Brett Kavanaugh’s elevation to the Supreme Court opened a vacancy on the nation’s second most powerful court, the U.S. Court of Appeals for the D.C. Circuit. Last November, President Trump nominated to the post his regulatory czar, Neomi Rao, a highly regarded legal academic and former professor at George Mason Law School. The selection of a woman of Indian descent to a position that served as a stepping stone for one-third of the current Supreme Court was particularly notable, given criticism of the Trump administration for lack of diversity in appointments.
Rao has come under attack, though, for an op-ed that she wrote as a Yale undergraduate. According to an exposé in BuzzFeed, Rao used “inflammatory language” to discuss date rape (and in other op-eds discussing hot-button issues). Alliance for Justice, a leftist judicial watchdog coalition that helped destroy Robert Bork’s Supreme Court nomination in 1987, first brought the writings to attention; the organization’s president, Nan Aron, denounced Rao for “comments hostile to sexual assault survivors.”
Yet, in her college op-ed, Rao asserts that “a man who rapes a drunk girl should be prosecuted.” She also contends that, in a case where both students were very drunk, “Clearly, if the male student forced the woman to have sex against her will, then he should be held responsible.” Demanding the prosecution of a student’s rapist is hardly a sign of hostility to survivors, as Aron alleges.
The BuzzFeed reporter, Zoe Tillman, focuses on two of Rao’s themes in her essay. The first notes the “choice” made by female students who get very drunk, counseling that “a good way to avoid a potential date rape is to stay reasonably sober.” The second concerned moral agency. As Rao put it: “Implying that a drunk woman has no control of her actions, but that a drunk man does strips women of all moral responsibility.”
Finding fault with Rao’s point about treating intoxicated male and female students the same way is odd, given that multiple court decisions—from judges not regarded as “hostile to sexual assault survivors”—have addressed this issue. Under Title IX, colleges must treat male and female students identically before campus rape tribunals—but they consistently fail to do so, and as a result nearly 400 accused students have taken their schools to court since 2011, when the Obama administration issued its Dear Colleague letter calling for more vigorous investigation of campus sexual-assault claims. Judges increasingly have held universities to account when their disciplinary actions have suggested that only male students should be held responsible.
For instance, in 2014, a female student filed a complaint with Duke, claiming that she was too intoxicated to give sexual consent to her male partner; after Duke found the male student guilty, he sued. In a court hearing, his lawyer asked an obvious question: since both students were heavily intoxicated, did they assault one another? A Duke dean said no. “Assuming it is a male and female, it is the responsibility in the case of the male to gain consent before proceeding with sex,” testified the administrator, effectively admitting that Duke was in violation of Title IX. The judge granted a temporary restraining order, and the case eventually settled. The following year, an Amherst College disciplinary panel conceded that while a female accuser, who had initiated a sexual encounter before claiming to have withdrawn consent, was only intoxicated, the accused male student was likely incapacitated—yet it found the male student guilty anyway, on grounds that his failure to remember what happened gave his accuser more credibility. U.S. District Judge Mark Mastroianni held that the resulting lawsuit offered a plausible claim under Title IX because Amherst “certainly learned that [the female student] may have engaged in sexual activity with [the male student] while he was ‘blacked out’ . . . [but] did not take even minimal steps to determine whether [he] should have been viewed as a victim under the terms of the [college] Policy.”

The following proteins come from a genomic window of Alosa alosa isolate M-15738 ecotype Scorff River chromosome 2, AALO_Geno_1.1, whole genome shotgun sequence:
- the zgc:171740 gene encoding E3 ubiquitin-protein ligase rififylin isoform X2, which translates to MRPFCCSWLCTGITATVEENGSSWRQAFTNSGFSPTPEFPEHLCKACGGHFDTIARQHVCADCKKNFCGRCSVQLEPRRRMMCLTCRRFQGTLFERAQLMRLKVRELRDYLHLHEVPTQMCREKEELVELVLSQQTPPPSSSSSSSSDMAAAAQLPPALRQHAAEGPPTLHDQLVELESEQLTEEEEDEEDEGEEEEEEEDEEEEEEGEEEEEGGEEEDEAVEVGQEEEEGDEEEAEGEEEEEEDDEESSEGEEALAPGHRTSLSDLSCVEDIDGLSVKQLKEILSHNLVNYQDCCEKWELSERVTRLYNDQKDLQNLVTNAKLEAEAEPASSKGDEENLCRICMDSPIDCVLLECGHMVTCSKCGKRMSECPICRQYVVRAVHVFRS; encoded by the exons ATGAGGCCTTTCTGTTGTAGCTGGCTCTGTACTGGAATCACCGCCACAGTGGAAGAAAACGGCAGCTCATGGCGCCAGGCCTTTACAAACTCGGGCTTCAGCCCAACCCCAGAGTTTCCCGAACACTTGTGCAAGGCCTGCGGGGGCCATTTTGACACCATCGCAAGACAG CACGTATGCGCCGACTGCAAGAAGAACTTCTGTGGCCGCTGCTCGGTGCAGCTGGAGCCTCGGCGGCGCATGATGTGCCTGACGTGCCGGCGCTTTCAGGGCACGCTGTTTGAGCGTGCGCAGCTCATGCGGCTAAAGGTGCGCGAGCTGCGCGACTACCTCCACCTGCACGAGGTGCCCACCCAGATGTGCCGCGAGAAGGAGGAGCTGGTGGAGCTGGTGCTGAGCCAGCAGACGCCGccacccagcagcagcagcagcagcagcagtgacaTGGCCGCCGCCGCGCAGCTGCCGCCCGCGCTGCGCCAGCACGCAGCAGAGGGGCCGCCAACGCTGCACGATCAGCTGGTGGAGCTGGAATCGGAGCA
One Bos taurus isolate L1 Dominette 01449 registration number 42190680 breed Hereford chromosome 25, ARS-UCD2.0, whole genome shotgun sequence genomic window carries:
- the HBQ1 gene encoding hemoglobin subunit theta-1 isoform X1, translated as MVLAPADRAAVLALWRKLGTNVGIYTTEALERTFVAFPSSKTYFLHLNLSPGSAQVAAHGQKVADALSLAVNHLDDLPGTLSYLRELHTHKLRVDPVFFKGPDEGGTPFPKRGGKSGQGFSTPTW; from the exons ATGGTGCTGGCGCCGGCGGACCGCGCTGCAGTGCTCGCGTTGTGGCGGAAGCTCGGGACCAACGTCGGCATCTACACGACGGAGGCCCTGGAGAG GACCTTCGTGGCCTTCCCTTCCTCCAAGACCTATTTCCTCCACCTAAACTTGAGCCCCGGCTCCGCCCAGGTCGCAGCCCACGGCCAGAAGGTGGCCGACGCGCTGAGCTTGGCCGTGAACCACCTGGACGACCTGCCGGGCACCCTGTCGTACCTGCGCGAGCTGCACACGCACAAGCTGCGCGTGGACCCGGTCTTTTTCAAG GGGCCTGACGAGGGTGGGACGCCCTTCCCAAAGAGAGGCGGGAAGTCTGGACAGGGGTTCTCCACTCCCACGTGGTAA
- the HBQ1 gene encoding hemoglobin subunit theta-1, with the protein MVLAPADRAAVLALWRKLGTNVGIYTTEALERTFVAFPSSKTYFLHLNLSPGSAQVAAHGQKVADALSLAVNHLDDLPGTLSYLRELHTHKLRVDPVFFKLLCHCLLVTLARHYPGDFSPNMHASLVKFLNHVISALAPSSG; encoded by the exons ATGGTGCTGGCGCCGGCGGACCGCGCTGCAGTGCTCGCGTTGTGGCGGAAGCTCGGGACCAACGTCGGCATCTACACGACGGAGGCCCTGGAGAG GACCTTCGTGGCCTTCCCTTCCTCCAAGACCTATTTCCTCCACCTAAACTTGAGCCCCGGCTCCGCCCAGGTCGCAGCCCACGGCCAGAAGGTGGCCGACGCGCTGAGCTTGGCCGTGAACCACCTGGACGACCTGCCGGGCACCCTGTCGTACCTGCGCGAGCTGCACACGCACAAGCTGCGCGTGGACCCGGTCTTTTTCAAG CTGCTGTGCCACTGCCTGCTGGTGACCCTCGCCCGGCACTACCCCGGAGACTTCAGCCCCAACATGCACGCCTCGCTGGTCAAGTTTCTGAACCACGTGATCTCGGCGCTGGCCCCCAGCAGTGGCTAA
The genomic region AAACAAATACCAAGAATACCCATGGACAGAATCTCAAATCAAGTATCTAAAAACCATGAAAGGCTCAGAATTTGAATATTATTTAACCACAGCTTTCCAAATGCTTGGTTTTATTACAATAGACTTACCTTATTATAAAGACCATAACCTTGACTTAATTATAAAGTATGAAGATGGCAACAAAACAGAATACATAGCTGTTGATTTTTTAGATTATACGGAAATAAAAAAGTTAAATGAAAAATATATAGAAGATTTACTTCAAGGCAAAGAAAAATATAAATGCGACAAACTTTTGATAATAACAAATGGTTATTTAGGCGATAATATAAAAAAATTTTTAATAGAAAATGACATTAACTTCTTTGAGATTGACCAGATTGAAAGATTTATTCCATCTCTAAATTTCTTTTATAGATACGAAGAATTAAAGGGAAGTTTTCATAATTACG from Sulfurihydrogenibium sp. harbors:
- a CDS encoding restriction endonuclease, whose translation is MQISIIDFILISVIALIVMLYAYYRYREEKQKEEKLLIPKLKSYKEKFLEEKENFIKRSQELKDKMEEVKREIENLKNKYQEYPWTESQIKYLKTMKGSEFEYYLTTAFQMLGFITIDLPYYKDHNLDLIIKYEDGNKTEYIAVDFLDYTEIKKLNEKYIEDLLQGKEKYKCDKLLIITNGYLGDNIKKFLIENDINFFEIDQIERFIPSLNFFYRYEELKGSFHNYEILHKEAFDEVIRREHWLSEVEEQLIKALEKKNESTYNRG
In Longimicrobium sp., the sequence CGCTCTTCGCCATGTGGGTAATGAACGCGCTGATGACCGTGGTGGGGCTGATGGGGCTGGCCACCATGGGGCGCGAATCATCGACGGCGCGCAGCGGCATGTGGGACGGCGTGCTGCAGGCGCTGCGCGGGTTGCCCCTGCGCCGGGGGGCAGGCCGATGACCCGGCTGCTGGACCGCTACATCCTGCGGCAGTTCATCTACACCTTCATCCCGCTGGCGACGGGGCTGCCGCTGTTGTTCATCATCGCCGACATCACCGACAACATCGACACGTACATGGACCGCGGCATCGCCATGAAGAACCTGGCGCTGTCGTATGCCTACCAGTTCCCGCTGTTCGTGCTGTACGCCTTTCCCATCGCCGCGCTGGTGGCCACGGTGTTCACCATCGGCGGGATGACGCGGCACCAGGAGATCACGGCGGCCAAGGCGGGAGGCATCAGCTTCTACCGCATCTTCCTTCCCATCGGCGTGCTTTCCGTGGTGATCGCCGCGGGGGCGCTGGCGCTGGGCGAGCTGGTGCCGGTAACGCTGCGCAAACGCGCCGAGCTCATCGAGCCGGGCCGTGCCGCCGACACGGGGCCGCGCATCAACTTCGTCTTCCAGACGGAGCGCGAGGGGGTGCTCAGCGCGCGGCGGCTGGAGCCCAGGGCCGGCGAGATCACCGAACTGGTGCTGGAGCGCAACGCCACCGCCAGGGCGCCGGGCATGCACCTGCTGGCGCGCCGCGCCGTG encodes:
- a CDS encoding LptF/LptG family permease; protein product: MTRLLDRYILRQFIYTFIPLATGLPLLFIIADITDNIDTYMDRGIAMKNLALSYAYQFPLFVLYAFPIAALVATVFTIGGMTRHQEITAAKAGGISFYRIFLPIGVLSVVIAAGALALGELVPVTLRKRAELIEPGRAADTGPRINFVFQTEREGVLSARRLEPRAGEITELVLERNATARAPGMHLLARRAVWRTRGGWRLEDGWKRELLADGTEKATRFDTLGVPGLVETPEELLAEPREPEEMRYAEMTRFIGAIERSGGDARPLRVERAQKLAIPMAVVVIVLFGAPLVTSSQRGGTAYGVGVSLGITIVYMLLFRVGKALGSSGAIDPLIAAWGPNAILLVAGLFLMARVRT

Courts have continued to recognize that Title IX’s promise of equity demands intervention when universities deny fair treatment in cases where both accuser and accused are heavily intoxicated. Judge Karen Moore, writing for the Sixth Circuit, noted that a university might be liable under Title IX if it did nothing after learning that an intoxicated female accuser had sexual contact—even just kissing—with a male accused student who was “so intoxicated that he could not remember the events of the night the next morning.” (In that case, at Miami University, the accused student failed to establish a pattern of university indifference.) In the most recent such decision, U.S. District Judge Rebecca Goodgame Ebinger denied Drake University’s motion for summary judgment after the university, in effect, treated only the male student as morally responsible for an incident of heavily intoxicated sex. The ruling held that “a reasonable jury could find [the male student] was dissuaded from filing a complaint” by Drake officials, even though he told an administrator that he was so drunk as to have been incapable of consenting to sex.
Barack Obama nominated Mastroianni and Goodgame Ebinger, while Bill Clinton nominated Moore. Would the Alliance for Justice consider their opinions “hostile to sexual assault survivors,” too?
Last year, former Above the Law editor David Lat offered some good advice: “Collegiate scribblings from decades ago should have no bearing on one’s fitness for public office, and making an issue of them is bad for the country.” It is particularly wrongheaded to suggest that Rao’s college-era writings, at least those concerning campus sexual assault, could disqualify her from judicial service, when her point of view from 25 years ago aligns both with statute and today’s mainstream opinion.
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